Crystal Mountain is hosting the championship for the 16th consecutive time, and McPherson is one of four former champions in the field.

  Suzy Green-Roebuck of Ann Arbor, the three-time champion who last year was inducted into the Michigan Golf Hall of Fame, is returning, as are two-time champion and Hall of Fame member Elaine Crosby and 2011 champion Laura Kueny, who announced at last year’s tournament that she was leaving tour golf.

  The 25th edition of the championship, which does not require Michigan residency, will feature an international field of 98 golfers, including professionals and amateurs representing multiple states and countries.

  The field will play 54 holes of stroke play over three days to determine the champion with a cut after the first two rounds to the low 70 scorers and ties. The professionals will play for a share of a $40,000 purse.

  The championship is administered by the Michigan Section of the PGA of America, and the field typically includes the top professionals and amateurs with Michigan ties as well as LPGA Symetra Tour players and mini-tour professionals from around the world.

   In addition to the former champions, many of Michigan’s top golfers are also lined up to play, including 2014 Michigan Amateur champion Jennifer Elsholz of Grand Rapids, who is now a professional, and last summer’s Golf Association of Michigan champion, Kerrigan Parks of Flushing.

   Liz Nagel of DeWitt, Flint’s Shasta Averyhardt, who now lives in Florida, Saline’s Sarah Hoffman and Rochester’s Christine Meier, who are making the rounds on the professional circuit, are entered, as are the Shipley sisters from Hastings — Gabrielle, who is a professional, and Sarah, an amateur who plays at the University of Kentucky.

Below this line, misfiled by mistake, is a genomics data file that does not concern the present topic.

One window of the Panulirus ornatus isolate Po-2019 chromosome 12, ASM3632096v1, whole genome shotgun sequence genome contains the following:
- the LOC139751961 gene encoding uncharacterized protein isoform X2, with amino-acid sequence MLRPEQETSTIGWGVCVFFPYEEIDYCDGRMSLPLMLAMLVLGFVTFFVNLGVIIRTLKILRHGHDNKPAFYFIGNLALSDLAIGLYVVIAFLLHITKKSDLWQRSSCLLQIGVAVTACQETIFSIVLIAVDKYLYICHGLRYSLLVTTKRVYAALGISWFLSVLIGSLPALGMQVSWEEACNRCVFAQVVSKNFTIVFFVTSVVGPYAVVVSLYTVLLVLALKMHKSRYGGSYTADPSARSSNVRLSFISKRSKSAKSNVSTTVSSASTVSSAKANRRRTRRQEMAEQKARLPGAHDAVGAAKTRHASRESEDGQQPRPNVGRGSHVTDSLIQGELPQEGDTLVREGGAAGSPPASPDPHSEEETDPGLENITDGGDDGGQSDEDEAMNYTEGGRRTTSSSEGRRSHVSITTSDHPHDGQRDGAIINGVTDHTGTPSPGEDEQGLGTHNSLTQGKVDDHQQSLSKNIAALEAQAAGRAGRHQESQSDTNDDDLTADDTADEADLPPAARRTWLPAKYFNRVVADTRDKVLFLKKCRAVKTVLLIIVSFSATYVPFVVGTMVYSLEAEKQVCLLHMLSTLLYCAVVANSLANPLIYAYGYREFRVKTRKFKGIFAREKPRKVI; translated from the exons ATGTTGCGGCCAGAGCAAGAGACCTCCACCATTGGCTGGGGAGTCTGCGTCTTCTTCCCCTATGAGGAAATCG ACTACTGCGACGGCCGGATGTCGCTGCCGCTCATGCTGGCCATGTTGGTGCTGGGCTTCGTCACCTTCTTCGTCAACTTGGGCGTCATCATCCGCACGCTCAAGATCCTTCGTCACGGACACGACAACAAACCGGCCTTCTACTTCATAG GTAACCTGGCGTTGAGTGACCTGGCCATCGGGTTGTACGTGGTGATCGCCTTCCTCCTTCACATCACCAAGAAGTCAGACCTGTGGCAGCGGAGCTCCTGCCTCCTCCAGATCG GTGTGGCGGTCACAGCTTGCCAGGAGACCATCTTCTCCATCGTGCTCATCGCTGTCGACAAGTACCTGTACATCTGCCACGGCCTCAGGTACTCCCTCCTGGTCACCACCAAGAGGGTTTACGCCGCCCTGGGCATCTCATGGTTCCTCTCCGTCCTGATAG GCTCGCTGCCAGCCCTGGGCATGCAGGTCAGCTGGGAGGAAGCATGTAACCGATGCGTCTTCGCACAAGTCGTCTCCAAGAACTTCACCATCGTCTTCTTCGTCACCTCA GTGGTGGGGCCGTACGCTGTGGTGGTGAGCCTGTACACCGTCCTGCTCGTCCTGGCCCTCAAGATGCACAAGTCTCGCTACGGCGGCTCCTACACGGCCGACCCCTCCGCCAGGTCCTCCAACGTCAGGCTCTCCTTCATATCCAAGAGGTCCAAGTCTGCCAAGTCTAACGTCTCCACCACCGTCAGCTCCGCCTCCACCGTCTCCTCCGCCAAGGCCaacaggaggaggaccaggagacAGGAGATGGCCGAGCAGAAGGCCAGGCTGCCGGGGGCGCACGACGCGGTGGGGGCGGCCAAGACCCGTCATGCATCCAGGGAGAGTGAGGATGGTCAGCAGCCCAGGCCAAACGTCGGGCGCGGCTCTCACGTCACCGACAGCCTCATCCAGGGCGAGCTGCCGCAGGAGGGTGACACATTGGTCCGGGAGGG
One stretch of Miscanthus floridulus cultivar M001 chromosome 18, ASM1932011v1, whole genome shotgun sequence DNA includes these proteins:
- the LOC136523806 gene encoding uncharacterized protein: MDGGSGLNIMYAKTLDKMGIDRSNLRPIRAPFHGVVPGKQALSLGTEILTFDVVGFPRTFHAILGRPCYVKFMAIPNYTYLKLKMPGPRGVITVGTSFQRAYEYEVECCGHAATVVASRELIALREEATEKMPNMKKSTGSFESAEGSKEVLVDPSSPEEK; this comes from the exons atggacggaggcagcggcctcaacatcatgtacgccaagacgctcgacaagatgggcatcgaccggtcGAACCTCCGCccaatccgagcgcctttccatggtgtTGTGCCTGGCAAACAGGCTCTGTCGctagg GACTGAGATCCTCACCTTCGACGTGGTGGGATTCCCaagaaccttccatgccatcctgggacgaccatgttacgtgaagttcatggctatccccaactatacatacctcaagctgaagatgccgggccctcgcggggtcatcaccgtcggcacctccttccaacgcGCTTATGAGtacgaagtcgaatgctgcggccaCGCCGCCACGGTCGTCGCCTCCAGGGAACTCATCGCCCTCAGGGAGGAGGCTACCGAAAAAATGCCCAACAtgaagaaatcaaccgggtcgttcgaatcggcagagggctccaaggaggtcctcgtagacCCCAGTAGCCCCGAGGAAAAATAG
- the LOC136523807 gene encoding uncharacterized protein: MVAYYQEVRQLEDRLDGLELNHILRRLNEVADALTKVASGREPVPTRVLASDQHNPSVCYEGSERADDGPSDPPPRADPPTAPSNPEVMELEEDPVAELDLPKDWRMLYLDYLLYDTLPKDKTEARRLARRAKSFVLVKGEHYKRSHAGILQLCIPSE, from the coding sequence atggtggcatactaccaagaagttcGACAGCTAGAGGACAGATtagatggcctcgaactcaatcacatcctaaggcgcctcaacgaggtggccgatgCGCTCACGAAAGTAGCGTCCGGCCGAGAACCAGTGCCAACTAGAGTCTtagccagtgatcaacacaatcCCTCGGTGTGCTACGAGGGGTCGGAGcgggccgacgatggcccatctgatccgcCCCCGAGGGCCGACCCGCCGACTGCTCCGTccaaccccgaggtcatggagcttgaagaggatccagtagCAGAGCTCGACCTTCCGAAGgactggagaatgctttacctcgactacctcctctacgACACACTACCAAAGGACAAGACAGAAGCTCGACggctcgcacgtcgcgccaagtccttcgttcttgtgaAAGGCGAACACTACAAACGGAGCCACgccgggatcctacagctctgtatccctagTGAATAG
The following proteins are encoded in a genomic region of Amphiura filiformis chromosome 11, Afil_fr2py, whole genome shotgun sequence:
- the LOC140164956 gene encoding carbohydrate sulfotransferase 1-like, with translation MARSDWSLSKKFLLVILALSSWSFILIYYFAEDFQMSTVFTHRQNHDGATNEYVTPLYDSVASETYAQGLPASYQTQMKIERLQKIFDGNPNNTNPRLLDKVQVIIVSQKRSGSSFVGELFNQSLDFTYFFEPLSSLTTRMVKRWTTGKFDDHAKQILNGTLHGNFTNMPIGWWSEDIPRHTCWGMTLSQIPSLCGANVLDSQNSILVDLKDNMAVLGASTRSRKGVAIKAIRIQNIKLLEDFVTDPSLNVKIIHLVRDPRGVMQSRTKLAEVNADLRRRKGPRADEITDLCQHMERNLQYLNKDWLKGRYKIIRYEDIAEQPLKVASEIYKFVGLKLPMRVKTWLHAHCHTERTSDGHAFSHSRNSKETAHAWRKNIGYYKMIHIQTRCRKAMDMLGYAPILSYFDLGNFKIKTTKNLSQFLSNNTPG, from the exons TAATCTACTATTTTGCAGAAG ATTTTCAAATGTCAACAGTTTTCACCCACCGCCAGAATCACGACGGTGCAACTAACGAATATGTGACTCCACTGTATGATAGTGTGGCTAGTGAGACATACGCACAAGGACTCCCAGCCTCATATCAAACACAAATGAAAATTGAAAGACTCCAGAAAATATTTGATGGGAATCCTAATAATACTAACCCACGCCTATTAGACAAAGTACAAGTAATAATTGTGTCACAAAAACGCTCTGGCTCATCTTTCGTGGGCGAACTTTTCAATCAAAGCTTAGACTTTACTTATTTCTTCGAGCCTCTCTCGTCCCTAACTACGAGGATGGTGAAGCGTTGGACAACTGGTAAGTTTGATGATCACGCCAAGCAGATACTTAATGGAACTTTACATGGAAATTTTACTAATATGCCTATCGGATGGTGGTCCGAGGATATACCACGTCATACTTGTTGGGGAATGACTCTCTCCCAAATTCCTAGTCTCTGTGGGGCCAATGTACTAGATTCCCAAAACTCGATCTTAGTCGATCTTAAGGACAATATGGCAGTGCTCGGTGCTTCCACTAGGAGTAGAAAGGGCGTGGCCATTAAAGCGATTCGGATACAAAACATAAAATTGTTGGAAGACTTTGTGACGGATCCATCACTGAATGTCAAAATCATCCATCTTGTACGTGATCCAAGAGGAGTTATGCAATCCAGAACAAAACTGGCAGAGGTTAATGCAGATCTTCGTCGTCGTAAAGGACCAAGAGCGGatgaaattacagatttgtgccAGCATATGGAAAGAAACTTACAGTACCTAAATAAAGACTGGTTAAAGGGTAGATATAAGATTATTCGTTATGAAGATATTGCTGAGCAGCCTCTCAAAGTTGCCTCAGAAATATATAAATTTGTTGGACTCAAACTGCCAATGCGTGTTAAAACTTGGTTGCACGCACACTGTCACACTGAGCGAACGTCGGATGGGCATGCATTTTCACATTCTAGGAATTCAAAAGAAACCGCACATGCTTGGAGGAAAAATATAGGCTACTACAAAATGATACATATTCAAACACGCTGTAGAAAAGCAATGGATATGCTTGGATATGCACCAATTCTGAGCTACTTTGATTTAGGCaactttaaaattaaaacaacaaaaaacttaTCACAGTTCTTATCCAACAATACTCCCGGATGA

Michigan State women’s golf coach Stacy Slobodnik, another recent inductee into the Michigan Golf Hall of Fame, is also in the field as are 15 of her current, former or incoming Spartan golfers.

  McPherson, one of the former Spartans, made a 12-foot birdie putt on No. 18 to win the title a year ago. She shot a closing 3-under 69 for 8-under 208 and a one-shot win over Honolulu professional Marissa Chow.

    Crystal Mountain Resort was established in 1956, and is a family-owned, four-season resort that is nationally recognized for its skiing, golf and award-winning spa.

  Located in northwest-lower-Michigan, a short drive from Sleeping Bear Dunes National Lakeshore, the resort features downhill and cross-country skiing, Michigan Legacy Art Park, 36 holes of championship golf, Michigan’s only alpine slide, an outdoor water playground, a variety of lodging and dining options, countless year-round activities and kids programs, an IACC-approved conference center, weddings, real estate and Crystal Spa. See .

   As always, the Michigan Women’s Open offers free parking and admission. Spectators are welcome and can be shuttled to various spots on the course.